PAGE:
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Credit cards, APR and interest rates: Everything you need to know

Understanding how annual percentage rates work could save you a lot of money.

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When you borrow money, whether using a credit card or some other form of financing, you usually have to pay interest to the lender. In the case of credit cards, the rate you pay on your balance is known as your annual percentage rate (APR). 

You may have seen this term on your monthly credit card bill -- but not fully understood what it means. In contrast to an interest rate, an APR incorporates the interest and the fees you pay to borrow money. There are several different types of APR, and the amount of APR you pay can depend both on your creditworthiness and when you pay off your credit card balance.

Keep reading to learn what exactly an APR is, how it works and how to minimize your interest payments.

What is an annual percentage rate?

Annual percentage rate (APR) is the rate that you pay to borrow money. For credit cards, your APR is the price you pay to carry a balance on your credit card. APR is expressed as a percentage and represents the amount of interest and other fees you pay on the card over the course of an entire year.

Types of APRs

There are different types of APRs -- depending on the type of transaction. Here's an overview:

  • Introductory APR: Many credit cards come with introductory APRs that are lower than the card's normal APR. An introductory APR may be as low as 0%, but only for a limited amount of time.
  • Purchase APR: This APR applies to purchases you make on your credit card throughout the month and don't pay off by the payment due date.
  • Balance transfer APR: A balance transfer is when you move the balance of one credit card to another, often to take advantage of a low introductory rate. When the introductory rate ends, your balance transfer is subject to its own APR that is often higher than the purchase APR.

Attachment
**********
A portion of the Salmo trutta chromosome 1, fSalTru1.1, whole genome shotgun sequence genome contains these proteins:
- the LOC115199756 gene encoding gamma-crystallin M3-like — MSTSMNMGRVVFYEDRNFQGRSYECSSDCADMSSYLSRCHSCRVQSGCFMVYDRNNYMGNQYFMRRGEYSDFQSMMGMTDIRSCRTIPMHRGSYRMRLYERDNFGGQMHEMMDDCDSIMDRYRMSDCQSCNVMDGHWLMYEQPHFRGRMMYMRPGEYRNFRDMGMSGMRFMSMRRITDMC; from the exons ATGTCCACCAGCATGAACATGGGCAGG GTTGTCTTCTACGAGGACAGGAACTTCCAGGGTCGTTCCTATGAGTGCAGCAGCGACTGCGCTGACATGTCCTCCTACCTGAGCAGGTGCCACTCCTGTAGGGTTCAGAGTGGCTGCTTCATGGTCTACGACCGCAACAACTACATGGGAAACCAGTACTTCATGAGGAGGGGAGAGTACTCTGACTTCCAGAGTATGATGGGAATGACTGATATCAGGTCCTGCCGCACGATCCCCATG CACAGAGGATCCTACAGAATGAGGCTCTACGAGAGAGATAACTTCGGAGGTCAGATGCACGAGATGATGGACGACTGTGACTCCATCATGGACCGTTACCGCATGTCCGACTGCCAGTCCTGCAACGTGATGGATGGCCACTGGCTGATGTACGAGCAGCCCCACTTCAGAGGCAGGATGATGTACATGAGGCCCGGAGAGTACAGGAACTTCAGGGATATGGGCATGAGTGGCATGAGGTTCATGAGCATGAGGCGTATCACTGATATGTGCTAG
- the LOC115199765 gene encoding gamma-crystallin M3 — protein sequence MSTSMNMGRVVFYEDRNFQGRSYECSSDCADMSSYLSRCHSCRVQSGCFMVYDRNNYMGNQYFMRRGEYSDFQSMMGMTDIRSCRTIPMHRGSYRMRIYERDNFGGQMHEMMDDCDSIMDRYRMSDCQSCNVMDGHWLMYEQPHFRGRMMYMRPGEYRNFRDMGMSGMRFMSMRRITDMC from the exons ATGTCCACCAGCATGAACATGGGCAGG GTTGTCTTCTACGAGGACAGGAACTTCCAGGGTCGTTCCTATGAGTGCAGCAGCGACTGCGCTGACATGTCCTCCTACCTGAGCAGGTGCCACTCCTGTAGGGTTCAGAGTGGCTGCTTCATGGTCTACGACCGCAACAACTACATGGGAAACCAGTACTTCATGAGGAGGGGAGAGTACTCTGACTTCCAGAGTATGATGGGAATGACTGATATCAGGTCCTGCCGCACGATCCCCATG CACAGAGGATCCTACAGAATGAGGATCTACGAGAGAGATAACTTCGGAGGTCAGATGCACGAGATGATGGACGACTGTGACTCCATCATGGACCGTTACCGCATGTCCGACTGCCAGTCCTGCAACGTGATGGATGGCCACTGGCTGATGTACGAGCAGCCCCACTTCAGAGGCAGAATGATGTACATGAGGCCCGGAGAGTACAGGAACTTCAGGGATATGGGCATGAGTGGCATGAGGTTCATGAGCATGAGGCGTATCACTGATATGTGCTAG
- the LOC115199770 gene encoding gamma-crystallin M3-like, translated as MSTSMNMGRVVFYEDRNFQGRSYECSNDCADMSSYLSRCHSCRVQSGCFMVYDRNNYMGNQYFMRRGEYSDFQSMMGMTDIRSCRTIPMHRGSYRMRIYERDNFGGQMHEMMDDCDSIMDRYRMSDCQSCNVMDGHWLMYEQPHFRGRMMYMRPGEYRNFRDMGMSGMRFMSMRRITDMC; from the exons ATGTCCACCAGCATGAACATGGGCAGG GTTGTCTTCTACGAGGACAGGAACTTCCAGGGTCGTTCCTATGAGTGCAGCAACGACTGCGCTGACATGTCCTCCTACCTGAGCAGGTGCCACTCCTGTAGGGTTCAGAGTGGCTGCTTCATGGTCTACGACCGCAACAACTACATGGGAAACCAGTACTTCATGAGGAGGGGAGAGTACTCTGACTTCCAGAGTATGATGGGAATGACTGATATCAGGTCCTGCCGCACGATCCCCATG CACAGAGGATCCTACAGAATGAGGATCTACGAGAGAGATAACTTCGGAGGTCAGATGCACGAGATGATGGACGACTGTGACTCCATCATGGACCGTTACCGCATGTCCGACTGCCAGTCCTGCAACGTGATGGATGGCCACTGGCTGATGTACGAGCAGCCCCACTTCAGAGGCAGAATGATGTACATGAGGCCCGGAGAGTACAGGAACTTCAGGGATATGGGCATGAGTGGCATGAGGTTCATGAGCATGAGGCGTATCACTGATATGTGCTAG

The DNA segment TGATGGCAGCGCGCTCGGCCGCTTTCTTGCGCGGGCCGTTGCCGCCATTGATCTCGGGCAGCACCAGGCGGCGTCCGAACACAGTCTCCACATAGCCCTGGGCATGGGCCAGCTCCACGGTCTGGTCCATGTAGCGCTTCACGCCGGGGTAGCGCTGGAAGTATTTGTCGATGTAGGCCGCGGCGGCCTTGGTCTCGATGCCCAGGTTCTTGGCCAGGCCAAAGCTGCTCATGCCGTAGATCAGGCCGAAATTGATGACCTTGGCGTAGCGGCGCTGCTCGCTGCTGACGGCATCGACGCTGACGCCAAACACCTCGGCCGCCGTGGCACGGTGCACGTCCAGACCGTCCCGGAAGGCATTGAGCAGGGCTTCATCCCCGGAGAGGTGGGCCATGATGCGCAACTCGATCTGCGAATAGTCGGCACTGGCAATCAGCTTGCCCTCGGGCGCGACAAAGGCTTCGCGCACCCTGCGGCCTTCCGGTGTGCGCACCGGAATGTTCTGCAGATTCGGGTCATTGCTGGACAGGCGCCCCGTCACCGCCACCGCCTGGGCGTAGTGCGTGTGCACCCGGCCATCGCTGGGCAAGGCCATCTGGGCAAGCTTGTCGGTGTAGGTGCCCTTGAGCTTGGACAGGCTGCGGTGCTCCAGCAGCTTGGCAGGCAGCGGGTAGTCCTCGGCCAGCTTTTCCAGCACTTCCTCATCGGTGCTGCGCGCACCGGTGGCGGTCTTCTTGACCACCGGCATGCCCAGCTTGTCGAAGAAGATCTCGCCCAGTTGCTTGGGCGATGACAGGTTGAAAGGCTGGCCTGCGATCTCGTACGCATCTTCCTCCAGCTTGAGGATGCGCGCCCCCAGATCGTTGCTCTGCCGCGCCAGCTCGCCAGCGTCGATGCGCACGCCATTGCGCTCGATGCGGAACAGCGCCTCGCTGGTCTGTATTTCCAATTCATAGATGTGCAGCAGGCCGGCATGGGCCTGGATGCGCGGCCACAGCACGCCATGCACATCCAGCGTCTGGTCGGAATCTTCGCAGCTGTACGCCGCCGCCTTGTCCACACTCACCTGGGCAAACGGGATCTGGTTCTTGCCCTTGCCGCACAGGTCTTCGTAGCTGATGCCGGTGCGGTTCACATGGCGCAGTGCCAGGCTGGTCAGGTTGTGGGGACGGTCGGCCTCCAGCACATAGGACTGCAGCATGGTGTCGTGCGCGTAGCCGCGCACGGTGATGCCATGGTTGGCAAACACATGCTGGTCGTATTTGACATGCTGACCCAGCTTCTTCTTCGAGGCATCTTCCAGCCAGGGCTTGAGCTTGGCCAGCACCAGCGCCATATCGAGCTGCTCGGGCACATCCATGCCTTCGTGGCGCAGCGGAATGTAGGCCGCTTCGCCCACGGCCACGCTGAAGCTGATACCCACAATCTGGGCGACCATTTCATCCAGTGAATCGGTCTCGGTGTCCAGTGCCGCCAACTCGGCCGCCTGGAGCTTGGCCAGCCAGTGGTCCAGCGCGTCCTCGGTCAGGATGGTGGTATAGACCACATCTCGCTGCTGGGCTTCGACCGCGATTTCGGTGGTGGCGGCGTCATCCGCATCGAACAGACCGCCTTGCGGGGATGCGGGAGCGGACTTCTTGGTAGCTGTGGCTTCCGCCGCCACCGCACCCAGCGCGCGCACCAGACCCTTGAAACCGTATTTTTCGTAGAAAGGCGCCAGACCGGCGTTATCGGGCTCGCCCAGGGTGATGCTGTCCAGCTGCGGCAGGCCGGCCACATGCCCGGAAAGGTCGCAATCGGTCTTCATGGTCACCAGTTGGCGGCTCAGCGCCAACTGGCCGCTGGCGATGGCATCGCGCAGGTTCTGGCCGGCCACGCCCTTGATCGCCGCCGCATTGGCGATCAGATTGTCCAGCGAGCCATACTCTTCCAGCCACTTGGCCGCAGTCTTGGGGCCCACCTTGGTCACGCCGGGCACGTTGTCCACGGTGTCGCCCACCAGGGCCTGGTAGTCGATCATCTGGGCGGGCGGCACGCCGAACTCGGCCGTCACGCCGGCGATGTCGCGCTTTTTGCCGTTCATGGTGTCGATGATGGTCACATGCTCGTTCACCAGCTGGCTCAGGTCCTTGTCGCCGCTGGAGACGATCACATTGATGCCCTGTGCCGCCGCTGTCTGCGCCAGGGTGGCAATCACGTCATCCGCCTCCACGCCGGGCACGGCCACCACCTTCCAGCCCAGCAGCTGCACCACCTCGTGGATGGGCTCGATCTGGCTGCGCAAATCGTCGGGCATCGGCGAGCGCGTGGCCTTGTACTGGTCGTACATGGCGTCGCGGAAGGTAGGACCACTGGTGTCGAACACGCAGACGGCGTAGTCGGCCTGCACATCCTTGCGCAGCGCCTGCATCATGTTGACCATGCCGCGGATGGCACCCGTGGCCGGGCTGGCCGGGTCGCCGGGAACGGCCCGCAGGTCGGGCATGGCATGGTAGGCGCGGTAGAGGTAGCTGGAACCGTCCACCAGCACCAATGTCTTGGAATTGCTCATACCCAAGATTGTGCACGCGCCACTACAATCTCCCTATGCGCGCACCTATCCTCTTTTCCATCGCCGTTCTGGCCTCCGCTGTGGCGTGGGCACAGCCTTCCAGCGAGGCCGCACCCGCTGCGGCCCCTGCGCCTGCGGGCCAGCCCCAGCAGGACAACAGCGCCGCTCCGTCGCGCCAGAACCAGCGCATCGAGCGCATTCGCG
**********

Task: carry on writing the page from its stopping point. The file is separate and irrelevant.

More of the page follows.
• Cash advance APR: A cash advance is when you borrow money from your credit card balance in the form of a loan. Credit card cash advances often have a higher APR than purchases.
  • Penalty APR: If you violate any terms of your credit card, such as by missing a payment due date, you may be subject to a penalty APR that is higher than your purchase APR.

APR vs. interest rates: What's the difference?

Many people use the terms APR and interest rate interchangeably, but your APR and interest rate are two different things. The APR often represents the interest rate combined with other financing fees.

But in the case of credit cards. APR and interest rate really are the same. Whether a credit card advertises its rate as an interest rate or an APR, they are the same thing. Any other fees, such as annual fees and balance transfer fees, are charged separately from the APR.

Fixed vs. variable APR: What's the difference?

As with any other type of financing, credit cards can come with either fixed or variable APRs.

A fixed-rate credit card has the same APR the entire time you hold the card. This type of APR can be beneficial, especially when interest rates are low, as they allow you to lock in a low rate for the life of the credit card. You aren't vulnerable to rate hikes as the economy changes.

A credit card issuer can still change the APR on a fixed-rate card, but it's more difficult to do. They have to meet certain requirements, including providing sufficient notice to cardholders.

A variable-rate credit card is one with an APR that's tied to a particular index -- often the prime rate. As the prime rate fluctuates, so does the APR that credit card issuers are willing to offer their customers.